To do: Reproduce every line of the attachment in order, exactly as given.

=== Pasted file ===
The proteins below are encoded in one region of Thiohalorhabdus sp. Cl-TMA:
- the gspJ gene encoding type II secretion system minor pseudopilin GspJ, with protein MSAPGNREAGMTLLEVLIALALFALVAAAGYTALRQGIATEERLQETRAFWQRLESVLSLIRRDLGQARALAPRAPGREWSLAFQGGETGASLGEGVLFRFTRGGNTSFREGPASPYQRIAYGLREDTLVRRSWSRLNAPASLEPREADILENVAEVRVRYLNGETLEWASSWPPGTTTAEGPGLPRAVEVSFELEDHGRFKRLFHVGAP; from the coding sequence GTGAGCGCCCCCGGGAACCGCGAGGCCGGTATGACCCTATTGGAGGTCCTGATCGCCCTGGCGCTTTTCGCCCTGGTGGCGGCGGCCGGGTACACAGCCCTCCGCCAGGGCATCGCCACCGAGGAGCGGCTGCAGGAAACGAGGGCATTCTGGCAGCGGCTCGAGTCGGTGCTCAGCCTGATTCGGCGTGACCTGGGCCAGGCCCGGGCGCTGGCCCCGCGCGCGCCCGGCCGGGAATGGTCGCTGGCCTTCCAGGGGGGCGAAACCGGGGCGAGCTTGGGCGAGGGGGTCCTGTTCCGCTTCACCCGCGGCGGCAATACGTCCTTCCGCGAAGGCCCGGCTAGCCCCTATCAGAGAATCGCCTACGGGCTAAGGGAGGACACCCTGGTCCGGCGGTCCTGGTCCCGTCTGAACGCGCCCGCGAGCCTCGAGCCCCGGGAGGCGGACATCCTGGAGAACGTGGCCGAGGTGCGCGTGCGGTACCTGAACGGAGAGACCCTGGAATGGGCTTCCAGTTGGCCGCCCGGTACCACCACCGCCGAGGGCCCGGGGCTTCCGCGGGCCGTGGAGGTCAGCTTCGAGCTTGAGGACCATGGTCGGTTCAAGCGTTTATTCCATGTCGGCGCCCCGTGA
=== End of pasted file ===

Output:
The proteins below are encoded in one region of Thiohalorhabdus sp. Cl-TMA:
- the gspJ gene encoding type II secretion system minor pseudopilin GspJ, with protein MSAPGNREAGMTLLEVLIALALFALVAAAGYTALRQGIATEERLQETRAFWQRLESVLSLIRRDLGQARALAPRAPGREWSLAFQGGETGASLGEGVLFRFTRGGNTSFREGPASPYQRIAYGLREDTLVRRSWSRLNAPASLEPREADILENVAEVRVRYLNGETLEWASSWPPGTTTAEGPGLPRAVEVSFELEDHGRFKRLFHVGAP; from the coding sequence GTGAGCGCCCCCGGGAACCGCGAGGCCGGTATGACCCTATTGGAGGTCCTGATCGCCCTGGCGCTTTTCGCCCTGGTGGCGGCGGCCGGGTACACAGCCCTCCGCCAGGGCATCGCCACCGAGGAGCGGCTGCAGGAAACGAGGGCATTCTGGCAGCGGCTCGAGTCGGTGCTCAGCCTGATTCGGCGTGACCTGGGCCAGGCCCGGGCGCTGGCCCCGCGCGCGCCCGGCCGGGAATGGTCGCTGGCCTTCCAGGGGGGCGAAACCGGGGCGAGCTTGGGCGAGGGGGTCCTGTTCCGCTTCACCCGCGGCGGCAATACGTCCTTCCGCGAAGGCCCGGCTAGCCCCTATCAGAGAATCGCCTACGGGCTAAGGGAGGACACCCTGGTCCGGCGGTCCTGGTCCCGTCTGAACGCGCCCGCGAGCCTCGAGCCCCGGGAGGCGGACATCCTGGAGAACGTGGCCGAGGTGCGCGTGCGGTACCTGAACGGAGAGACCCTGGAATGGGCTTCCAGTTGGCCGCCCGGTACCACCACCGCCGAGGGCCCGGGGCTTCCGCGGGCCGTGGAGGTCAGCTTCGAGCTTGAGGACCATGGTCGGTTCAAGCGTTTATTCCATGTCGGCGCCCCGTGA